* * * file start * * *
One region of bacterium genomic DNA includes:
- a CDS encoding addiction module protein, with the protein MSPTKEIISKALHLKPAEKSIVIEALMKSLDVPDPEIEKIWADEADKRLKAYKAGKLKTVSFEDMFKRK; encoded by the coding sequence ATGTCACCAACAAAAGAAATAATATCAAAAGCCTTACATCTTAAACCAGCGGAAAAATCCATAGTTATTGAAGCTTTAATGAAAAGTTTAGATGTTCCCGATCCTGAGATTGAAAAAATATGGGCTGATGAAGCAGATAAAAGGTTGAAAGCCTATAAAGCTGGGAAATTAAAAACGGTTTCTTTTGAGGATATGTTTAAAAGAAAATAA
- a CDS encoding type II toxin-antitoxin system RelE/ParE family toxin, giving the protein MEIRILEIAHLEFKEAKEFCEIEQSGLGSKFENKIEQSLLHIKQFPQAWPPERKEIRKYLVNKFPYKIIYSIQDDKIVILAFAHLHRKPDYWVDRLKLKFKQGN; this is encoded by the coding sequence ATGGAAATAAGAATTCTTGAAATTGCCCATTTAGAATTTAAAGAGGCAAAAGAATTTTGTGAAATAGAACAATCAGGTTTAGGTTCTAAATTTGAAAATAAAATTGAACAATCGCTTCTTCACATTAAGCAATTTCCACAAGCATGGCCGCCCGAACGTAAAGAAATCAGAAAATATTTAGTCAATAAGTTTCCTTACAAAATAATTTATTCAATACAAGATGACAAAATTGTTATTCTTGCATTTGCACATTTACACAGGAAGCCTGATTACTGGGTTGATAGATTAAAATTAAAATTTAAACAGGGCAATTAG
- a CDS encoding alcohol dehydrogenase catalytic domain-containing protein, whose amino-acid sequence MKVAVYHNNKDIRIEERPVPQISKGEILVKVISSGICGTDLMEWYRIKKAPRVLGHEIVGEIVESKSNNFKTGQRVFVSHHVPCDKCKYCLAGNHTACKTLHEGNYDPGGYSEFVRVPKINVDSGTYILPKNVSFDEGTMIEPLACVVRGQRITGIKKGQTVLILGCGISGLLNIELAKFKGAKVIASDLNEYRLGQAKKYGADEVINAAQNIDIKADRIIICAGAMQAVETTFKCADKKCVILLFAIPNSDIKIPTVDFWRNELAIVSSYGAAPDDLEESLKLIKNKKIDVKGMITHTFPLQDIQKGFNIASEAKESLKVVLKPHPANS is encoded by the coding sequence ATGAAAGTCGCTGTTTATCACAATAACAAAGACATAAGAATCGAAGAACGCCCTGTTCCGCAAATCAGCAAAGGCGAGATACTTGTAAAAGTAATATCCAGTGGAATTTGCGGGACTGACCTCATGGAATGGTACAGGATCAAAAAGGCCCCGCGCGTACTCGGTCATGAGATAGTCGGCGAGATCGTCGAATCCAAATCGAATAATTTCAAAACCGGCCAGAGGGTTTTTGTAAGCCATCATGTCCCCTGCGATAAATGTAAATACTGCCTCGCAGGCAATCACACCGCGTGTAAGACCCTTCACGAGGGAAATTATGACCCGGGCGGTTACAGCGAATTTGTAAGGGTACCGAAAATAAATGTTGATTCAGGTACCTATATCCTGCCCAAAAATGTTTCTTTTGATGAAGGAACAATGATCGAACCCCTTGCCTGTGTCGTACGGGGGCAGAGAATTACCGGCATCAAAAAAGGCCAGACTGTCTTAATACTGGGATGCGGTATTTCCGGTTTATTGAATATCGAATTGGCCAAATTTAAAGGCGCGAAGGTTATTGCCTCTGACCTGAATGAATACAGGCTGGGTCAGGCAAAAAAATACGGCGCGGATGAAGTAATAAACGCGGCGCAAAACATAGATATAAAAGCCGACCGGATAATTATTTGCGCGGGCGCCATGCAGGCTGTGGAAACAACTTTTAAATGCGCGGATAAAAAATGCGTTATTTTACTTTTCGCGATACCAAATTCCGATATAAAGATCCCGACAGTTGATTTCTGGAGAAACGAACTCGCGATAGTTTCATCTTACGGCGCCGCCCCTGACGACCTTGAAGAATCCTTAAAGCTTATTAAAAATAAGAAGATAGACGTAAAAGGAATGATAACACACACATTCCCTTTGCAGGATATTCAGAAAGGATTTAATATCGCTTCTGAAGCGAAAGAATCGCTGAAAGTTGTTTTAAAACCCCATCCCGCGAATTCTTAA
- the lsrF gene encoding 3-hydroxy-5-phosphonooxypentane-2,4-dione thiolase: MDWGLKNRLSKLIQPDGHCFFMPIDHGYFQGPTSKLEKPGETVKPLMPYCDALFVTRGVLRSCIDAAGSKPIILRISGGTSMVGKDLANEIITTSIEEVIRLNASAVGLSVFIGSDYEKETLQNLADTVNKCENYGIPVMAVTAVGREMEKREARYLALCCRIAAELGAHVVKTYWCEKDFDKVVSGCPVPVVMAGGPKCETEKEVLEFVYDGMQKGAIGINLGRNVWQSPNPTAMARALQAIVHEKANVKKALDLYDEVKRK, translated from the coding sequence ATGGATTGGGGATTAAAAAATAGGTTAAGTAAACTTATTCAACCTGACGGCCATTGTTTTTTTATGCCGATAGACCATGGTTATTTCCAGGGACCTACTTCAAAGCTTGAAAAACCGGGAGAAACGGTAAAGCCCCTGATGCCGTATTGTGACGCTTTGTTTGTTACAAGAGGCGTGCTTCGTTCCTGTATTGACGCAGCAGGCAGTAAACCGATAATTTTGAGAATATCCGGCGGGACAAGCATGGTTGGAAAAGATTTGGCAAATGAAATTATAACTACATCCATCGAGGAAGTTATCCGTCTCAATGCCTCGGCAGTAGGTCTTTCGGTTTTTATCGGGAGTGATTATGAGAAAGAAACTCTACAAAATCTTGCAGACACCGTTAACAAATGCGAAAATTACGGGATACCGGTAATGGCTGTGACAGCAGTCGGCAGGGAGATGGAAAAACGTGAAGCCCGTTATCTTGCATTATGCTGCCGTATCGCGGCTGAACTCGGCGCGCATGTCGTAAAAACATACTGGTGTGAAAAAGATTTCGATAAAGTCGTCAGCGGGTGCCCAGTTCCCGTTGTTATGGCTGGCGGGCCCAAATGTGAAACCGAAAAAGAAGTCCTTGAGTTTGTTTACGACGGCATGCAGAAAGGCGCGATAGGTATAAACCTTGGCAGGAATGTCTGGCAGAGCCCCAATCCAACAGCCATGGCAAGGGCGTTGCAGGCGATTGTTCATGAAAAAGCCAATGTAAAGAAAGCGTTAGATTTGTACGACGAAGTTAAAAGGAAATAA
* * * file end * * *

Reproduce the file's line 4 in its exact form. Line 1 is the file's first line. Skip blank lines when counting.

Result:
- a CDS encoding alcohol dehydrogenase catalytic domain-containing protein, whose amino-acid sequence MKVAVYHNNKDIRIEERPVPQISKGEILVKVISSGICGTDLMEWYRIKKAPRVLGHEIVGEIVESKSNNFKTGQRVFVSHHVPCDKCKYCLAGNHTACKTLHEGNYDPGGYSEFVRVPKINVDSGTYILPKNVSFDEGTMIEPLACVVRGQRITGIKKGQTVLILGCGISGLLNIELAKFKGAKVIASDLNEYRLGQAKKYGADEVINAAQNIDIKADRIIICAGAMQAVETTFKCADKKCVILLFAIPNSDIKIPTVDFWRNELAIVSSYGAAPDDLEESLKLIKNKKIDVKGMITHTFPLQDIQKGFNIASEAKESLKVVLKPHPANS is encoded by the coding sequence ATGAAAGTCGCTGTTTATCACAATAACAAAGACATAAGAATCGAAGAACGCCCTGTTCCGCAAATCAGCAAAGGCGAGATACTTGTAAAAGTAATATCCAGTGGAATTTGCGGGACTGACCTCATGGAATGGTACAGGATCAAAAAGGCCCCGCGCGTACTCGGTCATGAGATAGTCGGCGAGATCGTCGAATCCAAATCGAATAATTTCAAAACCGGCCAGAGGGTTTTTGTAAGCCATCATGTCCCCTGCGATAAATGTAAATACTGCCTCGCAGGCAATCACACCGCGTGTAAGACCCTTCACGAGGGAAATTATGACCCGGGCGGTTACAGCGAATTTGTAAGGGTACCGAAAATAAATGTTGATTCAGGTACCTATATCCTGCCCAAAAATGTTTCTTTTGATGAAGGAACAATGATCGAACCCCTTGCCTGTGTCGTACGGGGGCAGAGAATTACCGGCATCAAAAAAGGCCAGACTGTCTTAATACTGGGATGCGGTATTTCCGGTTTATTGAATATCGAATTGGCCAAATTTAAAGGCGCGAAGGTTATTGCCTCTGACCTGAATGAATACAGGCTGGGTCAGGCAAAAAAATACGGCGCGGATGAAGTAATAAACGCGGCGCAAAACATAGATATAAAAGCCGACCGGATAATTATTTGCGCGGGCGCCATGCAGGCTGTGGAAACAACTTTTAAATGCGCGGATAAAAAATGCGTTATTTTACTTTTCGCGATACCAAATTCCGATATAAAGATCCCGACAGTTGATTTCTGGAGAAACGAACTCGCGATAGTTTCATCTTACGGCGCCGCCCCTGACGACCTTGAAGAATCCTTAAAGCTTATTAAAAATAAGAAGATAGACGTAAAAGGAATGATAACACACACATTCCCTTTGCAGGATATTCAGAAAGGATTTAATATCGCTTCTGAAGCGAAAGAATCGCTGAAAGTTGTTTTAAAACCCCATCCCGCGAATTCTTAA